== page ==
If you’ve eaten at an Ethiopian restaurant before, you will have a good idea of what to expect from the menu – a variety of chicken, beef or lamb ‘wots’ (spicy stews) as well as a good selection of vegetarian dishes, featuring split peas, lentils and chickpeas. The traditional spice mix ‘berbere’ appears in many of the dishes, and carries the warm familiar flavours of chili peppers, garlic and ginger, as well as others that may be harder to place: korarima (the dried seeds of a ginger which grows wild in the horn of Africa), nigella and fenugreek.

Select a variety of dishes, place your order, and soon it arrives, each wot presented in a separate bowl, and resting on a white tablecloth of injera, the distinctive flat bread which serves as both plate and utensil. In case you run out of bread with which to eat your meal, a bowl full of extra injera is served alongside, in neat little rolls. Injera is made from a fermented dough and has a lemony, slightly sour taste – Habesha’s version is quite mild, however, with just a hint of acid.

On our visit, we demolished a combination of tibs firfir (cubed mutton curry tossed through with injera), shiro wot (split peas) and misir wot (lentils). The lentils were served in a wooden bowl that seemed to add to the flavour. Eating with our hands, the injera acted as an artist’s palette, each dish a flavourful colour, to be mixed, swirled and recomposed into a personal work of art. Delicious, edible art.

Forget the tired dessert options of ice-cream, crème brûlée or chocolate mousse. Here in little Ethiopia, meals are concluded with a generous bowl of sweet and sticky pitted dates. Fev brings us black coffee, served in a long-necked round-bottomed clay jebena and poured into small pottery cups. The coffee is served with freshly popped popcorn, which goes surprisingly well with the dates. We also tried the mint tea, flavoured with fresh mint leaves and brown sugar.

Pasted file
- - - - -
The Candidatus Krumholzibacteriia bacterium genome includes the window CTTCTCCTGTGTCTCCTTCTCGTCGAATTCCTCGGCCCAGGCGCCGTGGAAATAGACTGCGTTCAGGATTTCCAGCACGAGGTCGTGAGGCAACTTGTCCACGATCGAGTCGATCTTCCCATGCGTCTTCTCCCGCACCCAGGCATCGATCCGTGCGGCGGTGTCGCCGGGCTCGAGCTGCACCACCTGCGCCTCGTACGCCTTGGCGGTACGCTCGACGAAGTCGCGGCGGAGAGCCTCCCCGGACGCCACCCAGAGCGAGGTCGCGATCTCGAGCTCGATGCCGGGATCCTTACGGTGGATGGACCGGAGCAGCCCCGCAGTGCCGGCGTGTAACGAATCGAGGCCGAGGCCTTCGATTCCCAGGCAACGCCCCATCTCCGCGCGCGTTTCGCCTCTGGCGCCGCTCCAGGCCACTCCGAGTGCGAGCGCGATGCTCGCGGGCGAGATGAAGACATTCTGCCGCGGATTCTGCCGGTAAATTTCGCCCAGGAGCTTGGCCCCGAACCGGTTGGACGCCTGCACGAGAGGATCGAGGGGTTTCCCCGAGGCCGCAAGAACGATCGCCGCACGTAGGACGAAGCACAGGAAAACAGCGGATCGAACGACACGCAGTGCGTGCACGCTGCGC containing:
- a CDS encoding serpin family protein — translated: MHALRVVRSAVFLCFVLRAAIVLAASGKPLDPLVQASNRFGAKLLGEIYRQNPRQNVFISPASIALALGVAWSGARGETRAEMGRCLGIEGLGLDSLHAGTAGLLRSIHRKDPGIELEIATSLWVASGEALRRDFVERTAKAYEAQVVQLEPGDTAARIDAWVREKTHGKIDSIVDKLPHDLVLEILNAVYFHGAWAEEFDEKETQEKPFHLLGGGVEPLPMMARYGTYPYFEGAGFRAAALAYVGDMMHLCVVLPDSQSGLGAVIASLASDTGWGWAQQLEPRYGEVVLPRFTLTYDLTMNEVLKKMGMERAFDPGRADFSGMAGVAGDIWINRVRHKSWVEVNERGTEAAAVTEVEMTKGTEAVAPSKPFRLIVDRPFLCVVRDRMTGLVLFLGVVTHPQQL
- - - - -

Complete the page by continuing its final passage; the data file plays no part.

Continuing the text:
Habesha Café is not licensed, so bring your own bottle, or try their fresh juices like the mango and avocado. Dishes are very reasonably priced, and our meal for two including three wots, drinks, tea, coffee and dates came to just over R200.

Lupa Osteria: Westville

For the past few months, Westville has been buzzing in anticipation of the opening of Lupa Westville. Situated in a prime position on Jan Hofmeyer Road (Westville’s restaurant strip) the chip off the Hillcrest block has quickly taken shape on the site that until recently held old favourite La Storia. Looks like there’s a new Italian in town.

In place of La Storia’s laid back décor of mismatched chairs and tables, Lupa has mimicked the more upmarket feel of its Hillcrest venue, with large black and white tiles; pillars clad in rough timber; raw brick and slate grey walls. Many of the best aspects of Lupa Hillcrest have been replicated here – including the cocktail menu - which was where we started - enjoying a Romulus and a Remus, named for the twins of Rome’s founding myth (Lupa was the wolf that raised them after they were thrown into the river Tiber by their evil uncle). Sadly the glasses of breadsticks which we enjoyed on our last visit to Hillcrest were not on offer here, hopefully they will still make an appearance.